Such algorithms find patterns in sequences to identify parts with special meanings. Most simply example could be the start codon: ATG. This marks the first aminoacid to be translated from mRNA, a methionine (see -M- in the above picture). But it is often more complicated than finding any ATG. Not every ATG is a start codon. There are other factors like promoter regions etc. Many sequences, which are recognized by proteins don’t need to be exactly one sequence. Small or big differences may still be recognized, which plays a huge role in turning on/off genes but also how much a gene is turned on. Solving these problems can be a difficult task and also still being researched extensively. If you are a programmer, you may already be thinking about regular expressions. Those would be alone a nightmare to identify such sequences.
Here comes the cyber security part. But we should first talk about computer programs. Computers use memory for quick access to data during run time (e.g. RAM). RAM is orders of magnitude faster than reading from hard drives or SSDs. But to gain even more speed, CPUs have their own small but even faster memory, which is called cache. Current CPUs have complex algorithms to fetch more data from RAM simultaneously into cache to reduce this process. If by chance next step requires something in the cache, then CPU can directly access it without the need of RAM access. Normally, operating system (OS) has the full power over all these resources. Each process still needs to manage own resources. Often the processes behave as if all the resources are there for them. They only wait, if they need further input or event. During this time they sleep. But many processes want to do many things at the same time. OS then provides resources and CPU time to processes as fairly as possible. Sometimes, it pauses one process and starts another. We users don’t notice this as the OS can switch rapidly between processes. And nowadays almost all the CPUs in notebooks and phones have multiple cores to host several processes simultaneously. But the crucial bit if information here is that each process has to demand memory from the OS, when they need it. That memory can be granted by the OS. After this point that process owns that memory. No other process (unless with special rights) is allowed to access that memory. This is for safety. It would be terrible if your application “X” could access the application “Y” memory and steal your passwords. Also even more catastrophic, a malicious process may access OS resources (OS has its own memory) and either read or manipulate. This can lead to an elevated access into the system. Computer malwares (or viruses) try to achieve that. There are some unforeseen bugs, security holes in either OS, device drivers or even badly designed features, which let’s computer viruses access otherwise restricted resources. Computer hackers try to find and identify such vulnerabilities.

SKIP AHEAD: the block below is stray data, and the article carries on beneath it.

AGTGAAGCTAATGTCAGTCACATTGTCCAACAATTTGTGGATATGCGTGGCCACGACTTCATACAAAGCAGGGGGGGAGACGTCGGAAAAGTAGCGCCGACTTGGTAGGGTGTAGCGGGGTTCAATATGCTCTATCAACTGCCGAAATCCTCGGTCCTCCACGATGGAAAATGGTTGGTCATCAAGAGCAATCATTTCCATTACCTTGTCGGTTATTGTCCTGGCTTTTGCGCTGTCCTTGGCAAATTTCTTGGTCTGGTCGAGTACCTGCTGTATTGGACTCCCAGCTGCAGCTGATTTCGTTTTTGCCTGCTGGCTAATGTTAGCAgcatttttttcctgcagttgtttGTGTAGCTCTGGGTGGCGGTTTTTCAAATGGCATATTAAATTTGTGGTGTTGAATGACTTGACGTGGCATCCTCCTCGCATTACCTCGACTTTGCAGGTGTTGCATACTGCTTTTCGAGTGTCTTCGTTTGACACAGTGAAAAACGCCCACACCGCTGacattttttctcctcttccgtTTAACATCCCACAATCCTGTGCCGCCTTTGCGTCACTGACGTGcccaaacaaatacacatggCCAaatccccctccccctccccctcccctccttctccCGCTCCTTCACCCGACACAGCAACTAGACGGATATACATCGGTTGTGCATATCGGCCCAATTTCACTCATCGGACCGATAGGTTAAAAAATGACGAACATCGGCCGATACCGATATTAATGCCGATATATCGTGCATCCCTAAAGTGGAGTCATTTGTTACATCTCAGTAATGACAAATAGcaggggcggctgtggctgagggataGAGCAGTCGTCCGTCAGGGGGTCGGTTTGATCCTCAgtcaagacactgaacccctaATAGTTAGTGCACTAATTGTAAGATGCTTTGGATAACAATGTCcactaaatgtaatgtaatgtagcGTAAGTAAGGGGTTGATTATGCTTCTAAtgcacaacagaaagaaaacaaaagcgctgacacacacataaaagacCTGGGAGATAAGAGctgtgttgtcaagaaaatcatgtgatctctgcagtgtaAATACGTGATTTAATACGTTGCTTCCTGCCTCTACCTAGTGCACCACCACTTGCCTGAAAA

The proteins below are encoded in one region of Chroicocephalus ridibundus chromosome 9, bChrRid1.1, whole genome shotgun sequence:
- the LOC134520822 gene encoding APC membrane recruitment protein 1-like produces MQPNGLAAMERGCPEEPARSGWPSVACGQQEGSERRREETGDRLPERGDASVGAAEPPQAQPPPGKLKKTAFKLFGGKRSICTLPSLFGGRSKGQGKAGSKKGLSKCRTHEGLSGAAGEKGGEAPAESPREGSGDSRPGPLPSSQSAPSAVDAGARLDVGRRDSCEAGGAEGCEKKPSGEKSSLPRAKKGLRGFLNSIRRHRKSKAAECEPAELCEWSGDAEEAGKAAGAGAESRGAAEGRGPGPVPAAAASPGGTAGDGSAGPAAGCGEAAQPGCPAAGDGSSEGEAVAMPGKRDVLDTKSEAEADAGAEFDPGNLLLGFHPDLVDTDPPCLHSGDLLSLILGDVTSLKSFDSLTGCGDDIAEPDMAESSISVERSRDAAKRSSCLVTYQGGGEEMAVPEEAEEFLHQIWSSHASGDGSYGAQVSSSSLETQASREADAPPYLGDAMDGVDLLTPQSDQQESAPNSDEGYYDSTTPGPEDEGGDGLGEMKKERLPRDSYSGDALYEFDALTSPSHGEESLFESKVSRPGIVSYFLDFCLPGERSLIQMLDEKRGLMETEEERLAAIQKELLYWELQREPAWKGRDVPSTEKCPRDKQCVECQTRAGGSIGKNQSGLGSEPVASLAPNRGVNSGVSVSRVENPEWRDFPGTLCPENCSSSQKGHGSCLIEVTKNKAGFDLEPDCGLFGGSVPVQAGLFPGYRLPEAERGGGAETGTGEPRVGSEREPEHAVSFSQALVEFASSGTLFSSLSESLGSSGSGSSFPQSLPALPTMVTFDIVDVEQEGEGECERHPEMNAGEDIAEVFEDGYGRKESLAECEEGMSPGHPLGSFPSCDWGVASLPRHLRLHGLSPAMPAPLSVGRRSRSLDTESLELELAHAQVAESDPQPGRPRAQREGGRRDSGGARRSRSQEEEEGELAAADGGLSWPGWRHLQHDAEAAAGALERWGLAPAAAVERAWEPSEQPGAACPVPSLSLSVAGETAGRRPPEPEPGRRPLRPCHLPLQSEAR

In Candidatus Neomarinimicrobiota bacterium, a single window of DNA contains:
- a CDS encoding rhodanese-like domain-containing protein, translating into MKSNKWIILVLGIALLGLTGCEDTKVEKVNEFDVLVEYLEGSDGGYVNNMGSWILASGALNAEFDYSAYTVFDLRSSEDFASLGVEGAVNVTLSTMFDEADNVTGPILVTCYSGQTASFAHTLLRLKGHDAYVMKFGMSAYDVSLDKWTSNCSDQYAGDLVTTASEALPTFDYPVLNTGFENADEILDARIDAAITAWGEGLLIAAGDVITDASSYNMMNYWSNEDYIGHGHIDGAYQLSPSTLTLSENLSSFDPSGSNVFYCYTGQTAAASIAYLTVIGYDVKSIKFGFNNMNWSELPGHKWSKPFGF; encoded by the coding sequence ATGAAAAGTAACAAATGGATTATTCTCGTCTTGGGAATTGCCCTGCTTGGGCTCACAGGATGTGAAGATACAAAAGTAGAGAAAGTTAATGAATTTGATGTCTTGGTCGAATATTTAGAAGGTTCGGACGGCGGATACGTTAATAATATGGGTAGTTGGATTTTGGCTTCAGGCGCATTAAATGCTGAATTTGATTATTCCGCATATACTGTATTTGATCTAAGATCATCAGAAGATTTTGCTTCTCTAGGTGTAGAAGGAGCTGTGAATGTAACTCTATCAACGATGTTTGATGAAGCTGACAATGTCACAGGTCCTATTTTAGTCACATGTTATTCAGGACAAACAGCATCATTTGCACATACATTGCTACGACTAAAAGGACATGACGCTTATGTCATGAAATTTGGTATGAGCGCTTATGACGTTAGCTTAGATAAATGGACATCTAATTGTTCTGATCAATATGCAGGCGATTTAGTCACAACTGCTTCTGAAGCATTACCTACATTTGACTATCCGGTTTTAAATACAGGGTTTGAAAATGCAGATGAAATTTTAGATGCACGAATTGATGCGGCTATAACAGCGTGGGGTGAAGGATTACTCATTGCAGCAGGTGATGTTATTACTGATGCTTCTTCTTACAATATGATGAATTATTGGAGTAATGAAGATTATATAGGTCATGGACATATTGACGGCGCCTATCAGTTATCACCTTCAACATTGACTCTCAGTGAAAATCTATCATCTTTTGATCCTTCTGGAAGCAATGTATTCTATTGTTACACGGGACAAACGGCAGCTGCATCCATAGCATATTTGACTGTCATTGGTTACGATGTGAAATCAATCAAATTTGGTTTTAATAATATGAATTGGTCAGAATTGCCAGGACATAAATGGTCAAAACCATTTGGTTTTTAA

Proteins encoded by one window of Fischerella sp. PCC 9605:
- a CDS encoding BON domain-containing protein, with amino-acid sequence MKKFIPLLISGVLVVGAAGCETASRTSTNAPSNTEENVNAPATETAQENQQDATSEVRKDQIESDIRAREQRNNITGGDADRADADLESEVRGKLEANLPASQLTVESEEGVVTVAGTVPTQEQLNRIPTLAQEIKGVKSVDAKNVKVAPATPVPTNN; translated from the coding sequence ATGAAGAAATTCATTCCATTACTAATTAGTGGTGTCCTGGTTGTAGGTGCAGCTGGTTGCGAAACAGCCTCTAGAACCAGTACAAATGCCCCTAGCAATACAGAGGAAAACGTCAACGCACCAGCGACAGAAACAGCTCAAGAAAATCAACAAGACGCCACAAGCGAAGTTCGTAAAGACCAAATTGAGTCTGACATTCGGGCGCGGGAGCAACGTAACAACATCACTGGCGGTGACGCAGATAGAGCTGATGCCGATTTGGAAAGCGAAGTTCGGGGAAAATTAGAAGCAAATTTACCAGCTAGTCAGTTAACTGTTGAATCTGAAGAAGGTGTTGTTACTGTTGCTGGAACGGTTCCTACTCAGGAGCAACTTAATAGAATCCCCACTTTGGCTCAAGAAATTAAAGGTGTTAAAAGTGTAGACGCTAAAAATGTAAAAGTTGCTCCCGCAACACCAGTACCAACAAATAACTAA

On a side note, vulnerabilities can occur on many levels. From large organizations to individuals, applications, hardware drivers, OS and even the hardware itself.
Why did I talk about all that? Because we need to understand how a computer virus can spread and how feasible is it? A “nicely” engineered computer virus can cause a lot of damage. This is a growing concern in many industries, including healthcare, energy and finance. Imagine, half of a country’s power stations shut down and it takes weeks to identify the problem or a hospital system collapsing due to a computer malfunction. Cybersecurity is a real threat and needs to be taken very seriously. Here are some famous examples:
Stuxnet causes substantial damage to Iranian nuclear program
Major hack on US Federal Government (2020)
A computer worm that can slow down the internet